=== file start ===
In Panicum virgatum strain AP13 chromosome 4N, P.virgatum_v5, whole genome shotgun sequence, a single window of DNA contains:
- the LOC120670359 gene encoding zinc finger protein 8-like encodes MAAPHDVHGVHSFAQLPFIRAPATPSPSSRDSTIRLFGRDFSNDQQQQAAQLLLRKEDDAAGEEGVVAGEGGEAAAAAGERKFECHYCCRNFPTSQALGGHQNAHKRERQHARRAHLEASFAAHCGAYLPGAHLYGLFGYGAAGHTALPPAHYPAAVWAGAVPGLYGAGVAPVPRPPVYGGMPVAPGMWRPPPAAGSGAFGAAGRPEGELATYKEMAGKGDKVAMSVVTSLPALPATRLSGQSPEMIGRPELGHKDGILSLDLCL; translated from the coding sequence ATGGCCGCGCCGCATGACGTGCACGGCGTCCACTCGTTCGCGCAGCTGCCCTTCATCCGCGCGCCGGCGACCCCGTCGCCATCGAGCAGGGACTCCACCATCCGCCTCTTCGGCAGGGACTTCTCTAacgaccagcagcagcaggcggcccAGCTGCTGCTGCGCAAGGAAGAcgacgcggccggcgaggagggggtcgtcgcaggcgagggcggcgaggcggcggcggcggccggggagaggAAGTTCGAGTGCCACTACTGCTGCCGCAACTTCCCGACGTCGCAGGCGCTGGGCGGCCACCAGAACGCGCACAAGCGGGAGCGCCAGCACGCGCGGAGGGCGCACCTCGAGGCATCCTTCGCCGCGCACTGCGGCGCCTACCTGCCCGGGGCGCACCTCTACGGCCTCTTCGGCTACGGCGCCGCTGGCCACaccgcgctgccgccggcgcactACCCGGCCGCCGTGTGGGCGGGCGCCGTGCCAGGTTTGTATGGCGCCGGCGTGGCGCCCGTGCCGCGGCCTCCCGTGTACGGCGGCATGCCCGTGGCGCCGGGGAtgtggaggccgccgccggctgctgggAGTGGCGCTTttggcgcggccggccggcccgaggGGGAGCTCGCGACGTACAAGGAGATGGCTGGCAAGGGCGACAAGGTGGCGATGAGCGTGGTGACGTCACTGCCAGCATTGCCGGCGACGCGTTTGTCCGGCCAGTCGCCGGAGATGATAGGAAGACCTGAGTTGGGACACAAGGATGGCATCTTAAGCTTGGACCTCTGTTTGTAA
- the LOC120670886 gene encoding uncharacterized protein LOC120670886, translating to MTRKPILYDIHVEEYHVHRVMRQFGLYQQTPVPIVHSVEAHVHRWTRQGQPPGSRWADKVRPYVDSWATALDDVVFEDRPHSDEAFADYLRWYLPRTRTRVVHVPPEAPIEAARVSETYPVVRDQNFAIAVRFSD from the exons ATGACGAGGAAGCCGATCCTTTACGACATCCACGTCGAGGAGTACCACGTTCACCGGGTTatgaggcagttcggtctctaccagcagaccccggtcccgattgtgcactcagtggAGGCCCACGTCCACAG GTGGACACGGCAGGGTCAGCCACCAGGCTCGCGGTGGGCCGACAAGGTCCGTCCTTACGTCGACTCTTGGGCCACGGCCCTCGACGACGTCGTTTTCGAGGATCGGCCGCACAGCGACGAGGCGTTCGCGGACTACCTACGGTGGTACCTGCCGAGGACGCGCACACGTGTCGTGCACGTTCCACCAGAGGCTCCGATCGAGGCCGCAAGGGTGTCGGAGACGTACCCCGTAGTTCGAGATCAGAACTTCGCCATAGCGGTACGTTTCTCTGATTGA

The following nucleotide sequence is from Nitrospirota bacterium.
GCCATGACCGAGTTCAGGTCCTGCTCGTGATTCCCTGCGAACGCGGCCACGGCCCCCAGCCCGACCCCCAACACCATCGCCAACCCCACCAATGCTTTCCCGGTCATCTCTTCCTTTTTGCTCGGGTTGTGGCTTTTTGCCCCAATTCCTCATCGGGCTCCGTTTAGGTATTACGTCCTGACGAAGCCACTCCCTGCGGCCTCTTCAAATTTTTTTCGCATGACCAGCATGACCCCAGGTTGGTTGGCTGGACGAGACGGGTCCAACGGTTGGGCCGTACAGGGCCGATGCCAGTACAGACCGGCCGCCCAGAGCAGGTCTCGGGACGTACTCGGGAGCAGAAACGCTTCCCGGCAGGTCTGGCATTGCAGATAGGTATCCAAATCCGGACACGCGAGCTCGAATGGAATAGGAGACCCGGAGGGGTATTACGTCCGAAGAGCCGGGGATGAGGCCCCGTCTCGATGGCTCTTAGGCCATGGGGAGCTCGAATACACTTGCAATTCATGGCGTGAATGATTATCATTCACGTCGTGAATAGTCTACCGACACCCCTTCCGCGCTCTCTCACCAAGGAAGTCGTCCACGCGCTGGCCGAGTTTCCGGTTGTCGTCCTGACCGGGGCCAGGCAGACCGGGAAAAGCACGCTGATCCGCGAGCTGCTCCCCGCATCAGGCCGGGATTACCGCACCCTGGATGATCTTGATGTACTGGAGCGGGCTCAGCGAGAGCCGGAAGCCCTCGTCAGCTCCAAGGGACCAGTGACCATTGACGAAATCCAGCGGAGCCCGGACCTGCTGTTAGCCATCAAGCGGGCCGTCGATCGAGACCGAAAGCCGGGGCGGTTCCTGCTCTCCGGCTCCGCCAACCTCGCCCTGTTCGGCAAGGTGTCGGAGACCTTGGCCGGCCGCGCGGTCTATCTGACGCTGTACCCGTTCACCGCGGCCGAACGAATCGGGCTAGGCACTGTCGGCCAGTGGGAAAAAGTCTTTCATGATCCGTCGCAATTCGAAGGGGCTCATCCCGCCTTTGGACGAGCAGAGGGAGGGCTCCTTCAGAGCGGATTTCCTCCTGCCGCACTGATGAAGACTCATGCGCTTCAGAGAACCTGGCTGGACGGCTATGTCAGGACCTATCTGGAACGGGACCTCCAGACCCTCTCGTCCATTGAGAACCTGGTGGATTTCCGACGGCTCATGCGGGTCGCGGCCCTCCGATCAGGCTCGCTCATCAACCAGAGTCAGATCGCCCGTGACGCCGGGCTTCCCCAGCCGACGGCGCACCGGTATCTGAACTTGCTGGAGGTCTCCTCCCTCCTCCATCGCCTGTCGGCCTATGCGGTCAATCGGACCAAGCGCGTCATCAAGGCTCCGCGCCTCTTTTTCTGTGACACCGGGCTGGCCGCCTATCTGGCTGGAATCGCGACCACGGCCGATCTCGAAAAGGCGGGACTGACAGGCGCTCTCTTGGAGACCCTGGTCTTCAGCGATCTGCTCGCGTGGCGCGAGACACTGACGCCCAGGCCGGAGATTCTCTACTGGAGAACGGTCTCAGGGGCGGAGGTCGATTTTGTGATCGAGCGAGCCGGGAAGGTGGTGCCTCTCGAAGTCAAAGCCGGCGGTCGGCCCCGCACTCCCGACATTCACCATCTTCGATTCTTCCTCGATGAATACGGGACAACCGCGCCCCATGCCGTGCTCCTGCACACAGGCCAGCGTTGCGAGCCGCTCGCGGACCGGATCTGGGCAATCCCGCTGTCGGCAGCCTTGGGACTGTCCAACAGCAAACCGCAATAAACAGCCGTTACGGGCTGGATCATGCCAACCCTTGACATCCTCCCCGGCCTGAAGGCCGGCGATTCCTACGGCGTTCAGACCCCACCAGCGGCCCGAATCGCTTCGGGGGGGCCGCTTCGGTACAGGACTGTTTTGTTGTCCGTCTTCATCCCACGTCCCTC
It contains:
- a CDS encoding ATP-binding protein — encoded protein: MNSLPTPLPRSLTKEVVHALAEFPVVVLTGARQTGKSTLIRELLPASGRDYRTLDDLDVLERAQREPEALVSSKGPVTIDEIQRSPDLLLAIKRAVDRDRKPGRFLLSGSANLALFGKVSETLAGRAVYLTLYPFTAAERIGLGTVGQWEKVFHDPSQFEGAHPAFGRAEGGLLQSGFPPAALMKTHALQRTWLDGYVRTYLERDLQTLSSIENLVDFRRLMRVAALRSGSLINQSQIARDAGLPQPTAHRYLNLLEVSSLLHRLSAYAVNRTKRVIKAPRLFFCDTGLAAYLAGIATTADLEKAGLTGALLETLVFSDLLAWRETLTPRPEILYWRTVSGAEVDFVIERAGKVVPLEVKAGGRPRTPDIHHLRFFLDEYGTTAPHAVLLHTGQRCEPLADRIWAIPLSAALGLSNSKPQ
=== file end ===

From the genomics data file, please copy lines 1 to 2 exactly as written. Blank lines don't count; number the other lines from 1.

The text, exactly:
In Panicum virgatum strain AP13 chromosome 4N, P.virgatum_v5, whole genome shotgun sequence, a single window of DNA contains:
- the LOC120670359 gene encoding zinc finger protein 8-like encodes MAAPHDVHGVHSFAQLPFIRAPATPSPSSRDSTIRLFGRDFSNDQQQQAAQLLLRKEDDAAGEEGVVAGEGGEAAAAAGERKFECHYCCRNFPTSQALGGHQNAHKRERQHARRAHLEASFAAHCGAYLPGAHLYGLFGYGAAGHTALPPAHYPAAVWAGAVPGLYGAGVAPVPRPPVYGGMPVAPGMWRPPPAAGSGAFGAAGRPEGELATYKEMAGKGDKVAMSVVTSLPALPATRLSGQSPEMIGRPELGHKDGILSLDLCL; translated from the coding sequence ATGGCCGCGCCGCATGACGTGCACGGCGTCCACTCGTTCGCGCAGCTGCCCTTCATCCGCGCGCCGGCGACCCCGTCGCCATCGAGCAGGGACTCCACCATCCGCCTCTTCGGCAGGGACTTCTCTAacgaccagcagcagcaggcggcccAGCTGCTGCTGCGCAAGGAAGAcgacgcggccggcgaggagggggtcgtcgcaggcgagggcggcgaggcggcggcggcggccggggagaggAAGTTCGAGTGCCACTACTGCTGCCGCAACTTCCCGACGTCGCAGGCGCTGGGCGGCCACCAGAACGCGCACAAGCGGGAGCGCCAGCACGCGCGGAGGGCGCACCTCGAGGCATCCTTCGCCGCGCACTGCGGCGCCTACCTGCCCGGGGCGCACCTCTACGGCCTCTTCGGCTACGGCGCCGCTGGCCACaccgcgctgccgccggcgcactACCCGGCCGCCGTGTGGGCGGGCGCCGTGCCAGGTTTGTATGGCGCCGGCGTGGCGCCCGTGCCGCGGCCTCCCGTGTACGGCGGCATGCCCGTGGCGCCGGGGAtgtggaggccgccgccggctgctgggAGTGGCGCTTttggcgcggccggccggcccgaggGGGAGCTCGCGACGTACAAGGAGATGGCTGGCAAGGGCGACAAGGTGGCGATGAGCGTGGTGACGTCACTGCCAGCATTGCCGGCGACGCGTTTGTCCGGCCAGTCGCCGGAGATGATAGGAAGACCTGAGTTGGGACACAAGGATGGCATCTTAAGCTTGGACCTCTGTTTGTAA